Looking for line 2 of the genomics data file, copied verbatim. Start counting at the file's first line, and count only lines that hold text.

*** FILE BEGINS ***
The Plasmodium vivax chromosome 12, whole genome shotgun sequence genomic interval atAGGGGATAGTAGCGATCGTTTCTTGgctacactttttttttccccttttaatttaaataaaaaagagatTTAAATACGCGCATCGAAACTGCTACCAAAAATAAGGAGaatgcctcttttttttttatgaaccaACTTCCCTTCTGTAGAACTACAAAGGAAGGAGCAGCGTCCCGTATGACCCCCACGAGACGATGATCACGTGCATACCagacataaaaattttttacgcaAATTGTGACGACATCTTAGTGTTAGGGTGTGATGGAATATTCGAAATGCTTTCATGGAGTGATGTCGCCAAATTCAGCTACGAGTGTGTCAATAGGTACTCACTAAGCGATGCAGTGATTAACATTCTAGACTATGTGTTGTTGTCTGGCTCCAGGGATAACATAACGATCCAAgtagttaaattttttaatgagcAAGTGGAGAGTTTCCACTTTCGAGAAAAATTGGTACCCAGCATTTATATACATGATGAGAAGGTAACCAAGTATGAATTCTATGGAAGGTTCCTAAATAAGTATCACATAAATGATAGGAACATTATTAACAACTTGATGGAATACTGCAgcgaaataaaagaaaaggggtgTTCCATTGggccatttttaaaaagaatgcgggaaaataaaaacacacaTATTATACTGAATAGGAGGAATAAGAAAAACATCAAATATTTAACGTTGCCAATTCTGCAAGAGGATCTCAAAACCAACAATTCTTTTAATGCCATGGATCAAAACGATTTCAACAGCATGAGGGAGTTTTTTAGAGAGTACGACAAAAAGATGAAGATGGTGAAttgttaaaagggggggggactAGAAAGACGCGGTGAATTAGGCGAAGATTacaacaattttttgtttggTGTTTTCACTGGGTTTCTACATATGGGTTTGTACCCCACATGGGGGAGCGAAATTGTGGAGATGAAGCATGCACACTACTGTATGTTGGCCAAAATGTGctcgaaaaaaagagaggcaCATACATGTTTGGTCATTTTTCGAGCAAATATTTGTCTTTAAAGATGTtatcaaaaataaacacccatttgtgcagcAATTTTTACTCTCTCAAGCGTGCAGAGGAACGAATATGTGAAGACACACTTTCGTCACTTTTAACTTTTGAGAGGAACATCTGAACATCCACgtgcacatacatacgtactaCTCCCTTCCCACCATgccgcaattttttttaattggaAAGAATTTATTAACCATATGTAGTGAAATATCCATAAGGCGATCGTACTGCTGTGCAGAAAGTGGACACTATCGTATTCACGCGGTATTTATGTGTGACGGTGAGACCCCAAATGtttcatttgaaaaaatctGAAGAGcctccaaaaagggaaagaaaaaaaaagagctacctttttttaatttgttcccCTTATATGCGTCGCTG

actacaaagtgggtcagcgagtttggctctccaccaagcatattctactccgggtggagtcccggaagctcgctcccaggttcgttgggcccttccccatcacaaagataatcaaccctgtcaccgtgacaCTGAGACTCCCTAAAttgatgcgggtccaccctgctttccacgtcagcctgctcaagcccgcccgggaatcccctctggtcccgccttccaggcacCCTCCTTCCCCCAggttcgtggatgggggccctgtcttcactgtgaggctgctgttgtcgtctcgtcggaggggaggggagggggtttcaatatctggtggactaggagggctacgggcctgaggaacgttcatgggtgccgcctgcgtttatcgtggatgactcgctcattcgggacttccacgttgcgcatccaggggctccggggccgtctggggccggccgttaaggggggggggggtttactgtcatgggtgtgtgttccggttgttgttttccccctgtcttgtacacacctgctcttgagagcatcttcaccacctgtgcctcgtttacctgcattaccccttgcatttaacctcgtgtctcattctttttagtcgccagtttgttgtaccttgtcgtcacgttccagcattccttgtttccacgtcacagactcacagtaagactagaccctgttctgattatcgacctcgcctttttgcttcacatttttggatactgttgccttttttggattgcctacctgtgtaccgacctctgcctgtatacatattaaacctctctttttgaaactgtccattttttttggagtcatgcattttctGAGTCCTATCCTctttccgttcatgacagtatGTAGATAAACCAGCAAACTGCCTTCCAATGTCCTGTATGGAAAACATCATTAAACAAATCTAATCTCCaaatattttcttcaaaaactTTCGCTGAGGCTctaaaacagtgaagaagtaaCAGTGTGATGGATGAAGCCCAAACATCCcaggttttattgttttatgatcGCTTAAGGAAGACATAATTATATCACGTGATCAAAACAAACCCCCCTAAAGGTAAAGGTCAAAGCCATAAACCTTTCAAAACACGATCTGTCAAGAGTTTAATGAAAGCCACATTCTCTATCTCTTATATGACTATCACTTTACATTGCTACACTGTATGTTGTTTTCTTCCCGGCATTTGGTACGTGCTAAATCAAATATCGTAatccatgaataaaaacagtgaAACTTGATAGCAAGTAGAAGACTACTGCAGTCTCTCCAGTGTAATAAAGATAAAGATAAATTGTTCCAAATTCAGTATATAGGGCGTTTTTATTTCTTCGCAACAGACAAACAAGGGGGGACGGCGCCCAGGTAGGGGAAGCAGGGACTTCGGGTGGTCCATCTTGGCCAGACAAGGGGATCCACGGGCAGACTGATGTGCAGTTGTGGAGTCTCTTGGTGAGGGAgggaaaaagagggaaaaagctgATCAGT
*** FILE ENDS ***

actacaaagtgggtcagcgagtttggctctccaccaagcatattctactccgggtggagtcccggaagctcgctcccaggttcgttgggcccttccccatcacaaagataatcaaccctgtcaccgtgacaCTGAGACTCCCTAAAttgatgcgggtccaccctgctttccacgtcagcctgctcaagcccgcccgggaatcccctctggtcccgccttccaggcacCCTCCTTCCCCCAggttcgtggatgggggccctgtcttcactgtgaggctgctgttgtcgtctcgtcggaggggaggggagggggtttcaatatctggtggactaggagggctacgggcctgaggaacgttcatgggtgccgcctgcgtttatcgtggatgactcgctcattcgggacttccacgttgcgcatccaggggctccggggccgtctggggccggccgttaaggggggggggggtttactgtcatgggtgtgtgttccggttgttgttttccccctgtcttgtacacacctgctcttgagagcatcttcaccacctgtgcctcgtttacctgcattaccccttgcatttaacctcgtgtctcattctttttagtcgccagtttgttgtaccttgtcgtcacgttccagcattccttgtttccacgtcacagactcacagtaagactagaccctgttctgattatcgacctcgcctttttgcttcacatttttggatactgttgccttttttggattgcctacctgtgtaccgacctctgcctgtatacatattaaacctctctttttgaaactgtccattttttttggagtcatgcattttctGAGTCCTATCCTctttccgttcatgacagtatGTAGATAAACCAGCAAACTGCCTTCCAATGTCCTGTATGGAAAACATCATTAAACAAATCTAATCTCCaaatattttcttcaaaaactTTCGCTGAGGCTctaaaacagtgaagaagtaaCAGTGTGATGGATGAAGCCCAAACATCCcaggttttattgttttatgatcGCTTAAGGAAGACATAATTATATCACGTGATCAAAACAAACCCCCCTAAAGGTAAAGGTCAAAGCCATAAACCTTTCAAAACACGATCTGTCAAGAGTTTAATGAAAGCCACATTCTCTATCTCTTATATGACTATCACTTTACATTGCTACACTGTATGTTGTTTTCTTCCCGGCATTTGGTACGTGCTAAATCAAATATCGTAatccatgaataaaaacagtgaAACTTGATAGCAAGTAGAAGACTACTGCAGTCTCTCCAGTGTAATAAAGATAAAGATAAATTGTTCCAAATTCAGTATATAGGGCGTTTTTATTTCTTCGCAACAGACAAACAAGGGGGGACGGCGCCCAGGTAGGGGAAGCAGGGACTTCGGGTGGTCCATCTTGGCCAGACAAGGGGATCCACGGGCAGACTGATGTGCAGTTGTGGAGTCTCTTGGTGAGGGAgggaaaaagagggaaaaagctgATCAGT